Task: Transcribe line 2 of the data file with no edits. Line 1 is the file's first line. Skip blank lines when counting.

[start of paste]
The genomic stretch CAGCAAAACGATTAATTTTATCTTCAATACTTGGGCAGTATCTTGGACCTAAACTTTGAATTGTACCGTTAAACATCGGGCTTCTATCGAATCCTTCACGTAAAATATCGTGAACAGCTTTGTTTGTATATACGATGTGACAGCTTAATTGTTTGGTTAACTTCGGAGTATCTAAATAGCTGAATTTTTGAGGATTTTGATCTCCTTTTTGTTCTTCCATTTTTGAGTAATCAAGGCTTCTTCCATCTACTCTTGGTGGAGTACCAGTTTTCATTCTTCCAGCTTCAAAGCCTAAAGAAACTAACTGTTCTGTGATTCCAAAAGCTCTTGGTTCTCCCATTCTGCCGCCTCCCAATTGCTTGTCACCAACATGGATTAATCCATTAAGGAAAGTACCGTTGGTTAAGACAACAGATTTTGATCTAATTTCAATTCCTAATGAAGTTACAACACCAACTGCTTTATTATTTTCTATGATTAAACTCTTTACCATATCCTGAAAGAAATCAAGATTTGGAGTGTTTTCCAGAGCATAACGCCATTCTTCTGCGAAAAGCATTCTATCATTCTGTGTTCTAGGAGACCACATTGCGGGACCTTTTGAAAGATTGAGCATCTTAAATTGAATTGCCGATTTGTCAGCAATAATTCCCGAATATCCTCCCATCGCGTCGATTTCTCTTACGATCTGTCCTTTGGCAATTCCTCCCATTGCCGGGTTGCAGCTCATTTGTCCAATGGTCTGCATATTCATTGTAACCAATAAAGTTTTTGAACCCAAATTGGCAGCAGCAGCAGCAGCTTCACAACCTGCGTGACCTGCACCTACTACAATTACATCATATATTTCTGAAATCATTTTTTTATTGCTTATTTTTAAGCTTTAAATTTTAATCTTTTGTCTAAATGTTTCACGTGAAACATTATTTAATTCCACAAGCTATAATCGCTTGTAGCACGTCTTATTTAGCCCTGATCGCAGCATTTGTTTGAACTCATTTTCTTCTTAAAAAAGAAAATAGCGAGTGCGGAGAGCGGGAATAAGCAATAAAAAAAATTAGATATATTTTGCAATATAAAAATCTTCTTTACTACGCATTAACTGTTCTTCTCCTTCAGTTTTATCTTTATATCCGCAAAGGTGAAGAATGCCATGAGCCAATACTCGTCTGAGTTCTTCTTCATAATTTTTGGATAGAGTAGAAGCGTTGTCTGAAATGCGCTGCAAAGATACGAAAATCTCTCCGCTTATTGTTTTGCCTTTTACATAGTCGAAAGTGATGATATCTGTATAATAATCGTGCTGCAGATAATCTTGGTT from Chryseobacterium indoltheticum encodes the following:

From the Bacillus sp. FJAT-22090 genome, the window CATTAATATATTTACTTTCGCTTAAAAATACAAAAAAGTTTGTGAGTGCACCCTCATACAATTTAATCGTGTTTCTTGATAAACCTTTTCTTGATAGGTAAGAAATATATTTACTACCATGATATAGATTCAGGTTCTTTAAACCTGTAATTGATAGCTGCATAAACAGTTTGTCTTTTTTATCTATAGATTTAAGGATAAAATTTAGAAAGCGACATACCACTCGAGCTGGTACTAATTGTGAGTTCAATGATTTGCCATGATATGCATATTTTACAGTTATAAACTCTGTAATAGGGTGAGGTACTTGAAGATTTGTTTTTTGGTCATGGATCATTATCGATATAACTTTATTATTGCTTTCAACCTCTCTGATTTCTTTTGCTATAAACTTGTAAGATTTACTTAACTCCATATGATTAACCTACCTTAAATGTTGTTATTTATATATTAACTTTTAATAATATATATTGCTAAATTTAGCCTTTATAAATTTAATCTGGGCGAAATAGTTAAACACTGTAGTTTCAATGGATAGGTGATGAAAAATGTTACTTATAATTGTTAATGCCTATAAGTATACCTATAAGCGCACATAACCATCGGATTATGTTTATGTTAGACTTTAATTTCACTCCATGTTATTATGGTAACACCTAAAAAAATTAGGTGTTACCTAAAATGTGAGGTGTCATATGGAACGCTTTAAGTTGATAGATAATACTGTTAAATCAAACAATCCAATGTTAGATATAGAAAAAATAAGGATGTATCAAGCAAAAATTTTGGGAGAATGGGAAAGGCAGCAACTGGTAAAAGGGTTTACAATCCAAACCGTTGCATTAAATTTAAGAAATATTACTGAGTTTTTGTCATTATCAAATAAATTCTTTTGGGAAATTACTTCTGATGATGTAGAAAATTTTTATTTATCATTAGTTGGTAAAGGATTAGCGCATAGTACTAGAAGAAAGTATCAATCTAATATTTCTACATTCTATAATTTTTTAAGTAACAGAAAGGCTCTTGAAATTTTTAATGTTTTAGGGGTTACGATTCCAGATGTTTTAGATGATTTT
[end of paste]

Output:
From the Bacillus sp. FJAT-22090 genome, the window CATTAATATATTTACTTTCGCTTAAAAATACAAAAAAGTTTGTGAGTGCACCCTCATACAATTTAATCGTGTTTCTTGATAAACCTTTTCTTGATAGGTAAGAAATATATTTACTACCATGATATAGATTCAGGTTCTTTAAACCTGTAATTGATAGCTGCATAAACAGTTTGTCTTTTTTATCTATAGATTTAAGGATAAAATTTAGAAAGCGACATACCACTCGAGCTGGTACTAATTGTGAGTTCAATGATTTGCCATGATATGCATATTTTACAGTTATAAACTCTGTAATAGGGTGAGGTACTTGAAGATTTGTTTTTTGGTCATGGATCATTATCGATATAACTTTATTATTGCTTTCAACCTCTCTGATTTCTTTTGCTATAAACTTGTAAGATTTACTTAACTCCATATGATTAACCTACCTTAAATGTTGTTATTTATATATTAACTTTTAATAATATATATTGCTAAATTTAGCCTTTATAAATTTAATCTGGGCGAAATAGTTAAACACTGTAGTTTCAATGGATAGGTGATGAAAAATGTTACTTATAATTGTTAATGCCTATAAGTATACCTATAAGCGCACATAACCATCGGATTATGTTTATGTTAGACTTTAATTTCACTCCATGTTATTATGGTAACACCTAAAAAAATTAGGTGTTACCTAAAATGTGAGGTGTCATATGGAACGCTTTAAGTTGATAGATAATACTGTTAAATCAAACAATCCAATGTTAGATATAGAAAAAATAAGGATGTATCAAGCAAAAATTTTGGGAGAATGGGAAAGGCAGCAACTGGTAAAAGGGTTTACAATCCAAACCGTTGCATTAAATTTAAGAAATATTACTGAGTTTTTGTCATTATCAAATAAATTCTTTTGGGAAATTACTTCTGATGATGTAGAAAATTTTTATTTATCATTAGTTGGTAAAGGATTAGCGCATAGTACTAGAAGAAAGTATCAATCTAATATTTCTACATTCTATAATTTTTTAAGTAACAGAAAGGCTCTTGAAATTTTTAATGTTTTAGGGGTTACGATTCCAGATGTTTTAGATGATTTT